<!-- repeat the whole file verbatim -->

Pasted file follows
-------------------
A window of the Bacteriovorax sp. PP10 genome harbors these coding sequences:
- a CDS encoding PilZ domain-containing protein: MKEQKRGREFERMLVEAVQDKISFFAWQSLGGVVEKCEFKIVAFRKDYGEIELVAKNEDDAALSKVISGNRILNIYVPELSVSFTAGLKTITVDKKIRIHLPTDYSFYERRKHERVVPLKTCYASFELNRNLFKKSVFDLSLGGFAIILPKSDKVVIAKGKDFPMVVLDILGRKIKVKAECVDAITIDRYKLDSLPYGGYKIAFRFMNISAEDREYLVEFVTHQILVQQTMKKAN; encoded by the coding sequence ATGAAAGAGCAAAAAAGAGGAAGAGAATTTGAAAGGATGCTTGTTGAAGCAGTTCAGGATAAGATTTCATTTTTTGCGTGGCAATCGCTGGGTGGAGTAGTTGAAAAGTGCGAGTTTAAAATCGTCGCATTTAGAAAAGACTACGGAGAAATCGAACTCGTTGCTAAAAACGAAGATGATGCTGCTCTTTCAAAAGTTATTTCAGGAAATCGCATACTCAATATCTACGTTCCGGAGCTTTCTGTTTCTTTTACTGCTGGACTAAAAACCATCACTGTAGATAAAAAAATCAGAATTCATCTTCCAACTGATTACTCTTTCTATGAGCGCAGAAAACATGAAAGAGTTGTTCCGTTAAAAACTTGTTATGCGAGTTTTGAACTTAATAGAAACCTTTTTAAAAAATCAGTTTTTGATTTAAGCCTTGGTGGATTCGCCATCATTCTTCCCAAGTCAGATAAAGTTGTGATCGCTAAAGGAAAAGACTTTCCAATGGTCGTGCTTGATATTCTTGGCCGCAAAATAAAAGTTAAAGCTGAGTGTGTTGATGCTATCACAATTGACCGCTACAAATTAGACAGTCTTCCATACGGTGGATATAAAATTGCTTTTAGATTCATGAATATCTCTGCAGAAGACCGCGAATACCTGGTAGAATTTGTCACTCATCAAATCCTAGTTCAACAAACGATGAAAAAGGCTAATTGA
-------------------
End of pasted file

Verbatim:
A window of the Bacteriovorax sp. PP10 genome harbors these coding sequences:
- a CDS encoding PilZ domain-containing protein: MKEQKRGREFERMLVEAVQDKISFFAWQSLGGVVEKCEFKIVAFRKDYGEIELVAKNEDDAALSKVISGNRILNIYVPELSVSFTAGLKTITVDKKIRIHLPTDYSFYERRKHERVVPLKTCYASFELNRNLFKKSVFDLSLGGFAIILPKSDKVVIAKGKDFPMVVLDILGRKIKVKAECVDAITIDRYKLDSLPYGGYKIAFRFMNISAEDREYLVEFVTHQILVQQTMKKAN; encoded by the coding sequence ATGAAAGAGCAAAAAAGAGGAAGAGAATTTGAAAGGATGCTTGTTGAAGCAGTTCAGGATAAGATTTCATTTTTTGCGTGGCAATCGCTGGGTGGAGTAGTTGAAAAGTGCGAGTTTAAAATCGTCGCATTTAGAAAAGACTACGGAGAAATCGAACTCGTTGCTAAAAACGAAGATGATGCTGCTCTTTCAAAAGTTATTTCAGGAAATCGCATACTCAATATCTACGTTCCGGAGCTTTCTGTTTCTTTTACTGCTGGACTAAAAACCATCACTGTAGATAAAAAAATCAGAATTCATCTTCCAACTGATTACTCTTTCTATGAGCGCAGAAAACATGAAAGAGTTGTTCCGTTAAAAACTTGTTATGCGAGTTTTGAACTTAATAGAAACCTTTTTAAAAAATCAGTTTTTGATTTAAGCCTTGGTGGATTCGCCATCATTCTTCCCAAGTCAGATAAAGTTGTGATCGCTAAAGGAAAAGACTTTCCAATGGTCGTGCTTGATATTCTTGGCCGCAAAATAAAAGTTAAAGCTGAGTGTGTTGATGCTATCACAATTGACCGCTACAAATTAGACAGTCTTCCATACGGTGGATATAAAATTGCTTTTAGATTCATGAATATCTCTGCAGAAGACCGCGAATACCTGGTAGAATTTGTCACTCATCAAATCCTAGTTCAACAAACGATGAAAAAGGCTAATTGA